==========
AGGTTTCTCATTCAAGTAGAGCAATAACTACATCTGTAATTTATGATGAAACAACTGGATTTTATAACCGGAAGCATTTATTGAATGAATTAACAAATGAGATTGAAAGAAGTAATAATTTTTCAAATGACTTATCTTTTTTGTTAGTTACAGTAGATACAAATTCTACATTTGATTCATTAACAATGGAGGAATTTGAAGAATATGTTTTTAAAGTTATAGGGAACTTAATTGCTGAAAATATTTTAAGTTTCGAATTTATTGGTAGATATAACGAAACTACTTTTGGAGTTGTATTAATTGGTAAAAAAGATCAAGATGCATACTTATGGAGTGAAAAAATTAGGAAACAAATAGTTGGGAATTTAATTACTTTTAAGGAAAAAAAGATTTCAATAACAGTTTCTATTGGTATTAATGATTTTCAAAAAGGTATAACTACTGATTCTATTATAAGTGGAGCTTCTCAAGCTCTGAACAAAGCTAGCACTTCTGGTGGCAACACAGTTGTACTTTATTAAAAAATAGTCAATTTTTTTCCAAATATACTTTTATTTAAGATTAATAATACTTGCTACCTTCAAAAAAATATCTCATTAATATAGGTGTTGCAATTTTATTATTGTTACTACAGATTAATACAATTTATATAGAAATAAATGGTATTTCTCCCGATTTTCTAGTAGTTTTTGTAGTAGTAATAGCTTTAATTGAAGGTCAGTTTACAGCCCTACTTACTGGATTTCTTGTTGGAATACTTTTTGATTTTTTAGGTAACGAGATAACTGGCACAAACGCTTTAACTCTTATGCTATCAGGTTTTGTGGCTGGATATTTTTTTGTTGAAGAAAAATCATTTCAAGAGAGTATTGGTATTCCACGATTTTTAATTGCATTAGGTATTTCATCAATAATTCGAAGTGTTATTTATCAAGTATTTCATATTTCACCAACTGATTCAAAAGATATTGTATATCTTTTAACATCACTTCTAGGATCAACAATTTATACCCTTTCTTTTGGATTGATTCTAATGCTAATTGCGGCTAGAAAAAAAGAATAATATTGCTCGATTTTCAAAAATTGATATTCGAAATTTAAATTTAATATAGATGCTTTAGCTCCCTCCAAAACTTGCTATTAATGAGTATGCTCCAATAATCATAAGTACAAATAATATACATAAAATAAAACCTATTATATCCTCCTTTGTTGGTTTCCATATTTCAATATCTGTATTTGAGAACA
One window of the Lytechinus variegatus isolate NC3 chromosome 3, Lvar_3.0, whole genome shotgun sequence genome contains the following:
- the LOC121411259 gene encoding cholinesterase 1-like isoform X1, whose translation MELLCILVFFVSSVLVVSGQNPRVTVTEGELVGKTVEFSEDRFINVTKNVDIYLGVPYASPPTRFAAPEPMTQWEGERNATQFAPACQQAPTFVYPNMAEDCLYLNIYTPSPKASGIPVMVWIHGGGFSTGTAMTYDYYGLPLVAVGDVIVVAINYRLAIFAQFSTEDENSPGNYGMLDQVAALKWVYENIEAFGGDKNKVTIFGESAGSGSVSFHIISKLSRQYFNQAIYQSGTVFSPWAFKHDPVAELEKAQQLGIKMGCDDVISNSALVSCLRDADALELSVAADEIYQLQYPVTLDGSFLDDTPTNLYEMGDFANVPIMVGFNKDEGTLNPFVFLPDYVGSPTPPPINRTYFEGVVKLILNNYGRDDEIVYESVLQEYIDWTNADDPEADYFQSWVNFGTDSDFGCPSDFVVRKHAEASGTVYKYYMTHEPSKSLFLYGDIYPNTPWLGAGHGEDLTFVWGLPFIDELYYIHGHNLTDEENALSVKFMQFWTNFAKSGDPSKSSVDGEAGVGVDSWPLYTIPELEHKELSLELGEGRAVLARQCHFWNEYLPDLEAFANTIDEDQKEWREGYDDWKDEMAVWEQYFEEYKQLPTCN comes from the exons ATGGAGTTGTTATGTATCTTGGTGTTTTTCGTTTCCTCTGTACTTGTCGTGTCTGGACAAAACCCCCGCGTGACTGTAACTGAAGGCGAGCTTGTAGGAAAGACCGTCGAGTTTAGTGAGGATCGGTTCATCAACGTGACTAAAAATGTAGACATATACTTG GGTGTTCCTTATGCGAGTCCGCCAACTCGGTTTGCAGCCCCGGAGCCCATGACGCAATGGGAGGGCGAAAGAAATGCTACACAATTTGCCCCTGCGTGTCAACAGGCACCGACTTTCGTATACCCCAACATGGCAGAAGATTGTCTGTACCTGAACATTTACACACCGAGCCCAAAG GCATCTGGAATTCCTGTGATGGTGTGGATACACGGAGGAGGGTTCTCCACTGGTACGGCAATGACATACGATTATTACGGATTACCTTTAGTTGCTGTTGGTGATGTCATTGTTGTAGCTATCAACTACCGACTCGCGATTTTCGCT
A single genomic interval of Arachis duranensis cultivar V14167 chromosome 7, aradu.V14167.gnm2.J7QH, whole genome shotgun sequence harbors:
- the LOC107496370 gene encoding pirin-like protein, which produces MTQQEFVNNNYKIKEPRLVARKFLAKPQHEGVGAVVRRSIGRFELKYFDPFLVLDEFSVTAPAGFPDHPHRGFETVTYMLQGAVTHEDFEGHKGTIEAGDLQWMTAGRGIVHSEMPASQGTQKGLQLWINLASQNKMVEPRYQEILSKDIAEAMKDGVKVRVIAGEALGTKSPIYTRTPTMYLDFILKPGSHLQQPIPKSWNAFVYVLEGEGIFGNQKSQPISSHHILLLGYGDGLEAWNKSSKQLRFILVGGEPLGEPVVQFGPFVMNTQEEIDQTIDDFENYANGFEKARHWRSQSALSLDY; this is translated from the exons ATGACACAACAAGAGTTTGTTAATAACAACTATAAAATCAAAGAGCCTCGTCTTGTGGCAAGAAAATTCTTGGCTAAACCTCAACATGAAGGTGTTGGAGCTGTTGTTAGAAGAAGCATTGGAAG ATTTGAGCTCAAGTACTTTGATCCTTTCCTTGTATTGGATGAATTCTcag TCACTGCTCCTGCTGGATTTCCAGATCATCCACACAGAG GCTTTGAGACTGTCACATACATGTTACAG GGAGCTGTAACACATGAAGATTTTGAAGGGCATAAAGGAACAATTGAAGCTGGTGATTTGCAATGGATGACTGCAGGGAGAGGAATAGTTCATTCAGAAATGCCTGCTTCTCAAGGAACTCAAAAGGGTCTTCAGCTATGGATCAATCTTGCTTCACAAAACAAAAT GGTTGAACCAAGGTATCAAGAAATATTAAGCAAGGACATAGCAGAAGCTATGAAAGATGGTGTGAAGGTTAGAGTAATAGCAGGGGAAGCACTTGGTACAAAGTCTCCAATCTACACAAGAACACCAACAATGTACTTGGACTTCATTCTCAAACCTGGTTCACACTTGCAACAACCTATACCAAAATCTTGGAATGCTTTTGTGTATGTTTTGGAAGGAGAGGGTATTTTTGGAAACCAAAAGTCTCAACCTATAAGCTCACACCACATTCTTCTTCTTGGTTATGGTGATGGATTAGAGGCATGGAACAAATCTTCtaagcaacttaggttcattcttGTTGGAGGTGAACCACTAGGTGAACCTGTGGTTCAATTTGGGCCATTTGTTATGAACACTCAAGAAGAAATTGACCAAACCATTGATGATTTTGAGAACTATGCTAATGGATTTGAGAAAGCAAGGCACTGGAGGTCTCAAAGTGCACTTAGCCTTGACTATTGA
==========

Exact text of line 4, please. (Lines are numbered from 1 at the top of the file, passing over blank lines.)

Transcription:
A single genomic interval of Arachis duranensis cultivar V14167 chromosome 7, aradu.V14167.gnm2.J7QH, whole genome shotgun sequence harbors: